Adipocytokines in anorexia nervosa: a review focusing on leptin and adiponectin.Horm Metab Res. 2003 Jun; 35(6):337-42.HM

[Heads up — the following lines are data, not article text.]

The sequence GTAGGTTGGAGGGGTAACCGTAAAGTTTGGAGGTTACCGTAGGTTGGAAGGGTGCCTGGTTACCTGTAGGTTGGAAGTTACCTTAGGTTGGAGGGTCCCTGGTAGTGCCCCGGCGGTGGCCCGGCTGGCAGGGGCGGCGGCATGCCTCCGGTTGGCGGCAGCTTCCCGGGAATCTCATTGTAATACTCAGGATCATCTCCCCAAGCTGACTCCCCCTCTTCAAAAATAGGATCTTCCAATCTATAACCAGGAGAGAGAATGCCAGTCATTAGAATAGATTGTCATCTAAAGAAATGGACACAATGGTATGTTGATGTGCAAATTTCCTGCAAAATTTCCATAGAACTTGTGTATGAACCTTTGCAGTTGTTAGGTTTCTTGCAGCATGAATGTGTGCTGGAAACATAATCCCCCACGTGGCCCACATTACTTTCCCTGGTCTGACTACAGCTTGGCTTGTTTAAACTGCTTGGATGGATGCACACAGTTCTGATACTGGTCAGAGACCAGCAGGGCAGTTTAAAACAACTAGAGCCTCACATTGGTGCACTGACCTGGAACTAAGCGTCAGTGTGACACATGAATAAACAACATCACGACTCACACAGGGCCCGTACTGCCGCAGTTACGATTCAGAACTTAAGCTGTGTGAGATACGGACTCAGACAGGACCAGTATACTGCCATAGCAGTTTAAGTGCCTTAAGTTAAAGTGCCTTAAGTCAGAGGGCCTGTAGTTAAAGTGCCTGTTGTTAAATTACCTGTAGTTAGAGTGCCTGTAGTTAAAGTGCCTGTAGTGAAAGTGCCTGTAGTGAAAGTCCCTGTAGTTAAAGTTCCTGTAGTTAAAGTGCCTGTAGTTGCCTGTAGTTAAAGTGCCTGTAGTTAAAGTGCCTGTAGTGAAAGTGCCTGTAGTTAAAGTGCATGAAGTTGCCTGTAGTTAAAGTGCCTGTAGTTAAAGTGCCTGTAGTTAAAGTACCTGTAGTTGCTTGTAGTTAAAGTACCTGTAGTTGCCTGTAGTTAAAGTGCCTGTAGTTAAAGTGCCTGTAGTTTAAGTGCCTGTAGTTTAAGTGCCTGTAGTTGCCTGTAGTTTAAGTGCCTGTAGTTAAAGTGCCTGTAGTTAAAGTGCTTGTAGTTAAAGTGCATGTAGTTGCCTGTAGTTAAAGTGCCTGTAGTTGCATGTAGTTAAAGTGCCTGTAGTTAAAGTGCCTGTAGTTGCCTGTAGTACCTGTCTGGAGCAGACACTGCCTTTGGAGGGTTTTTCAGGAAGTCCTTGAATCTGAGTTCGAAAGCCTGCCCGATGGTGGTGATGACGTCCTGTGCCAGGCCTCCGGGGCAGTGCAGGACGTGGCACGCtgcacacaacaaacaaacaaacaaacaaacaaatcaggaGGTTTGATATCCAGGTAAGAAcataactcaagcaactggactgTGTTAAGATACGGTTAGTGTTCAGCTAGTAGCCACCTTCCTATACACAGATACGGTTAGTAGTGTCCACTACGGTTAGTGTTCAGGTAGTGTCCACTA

Adipose tissue secretes a large number of physiologically active peptides that often share structural properties with cytokines, and are therefore collectively referred to as "adipocytokines". Some of these are almost exclusively secreted by adipose tissue. Leptin, adiponectin and resistin are specific fat-derived hormones that affect fuel homeostasis and insulin action, and may also be involved in hematopoiesis and immune functions. Anorexia nervosa is characterized by chronic self-starvation and severe weight loss, mainly at the expense of adipose tissue. Starvation-induced depletion of fat stores is accompanied by alterations of circulating adipocytokines. Plasma leptin and likely resistin levels are decreased in anorectic patients, while plasma adiponectin levels are increased. These alterations may have potential repercussions in the pathophysiology of anorexia nervosa. Thus, low leptin and high adiponectin may separately or in concert contribute to altered hematopoiesis and immunity, enhanced insulin sensitivity, neuroendocrine disturbances or osteopenia in anorexia nervosa.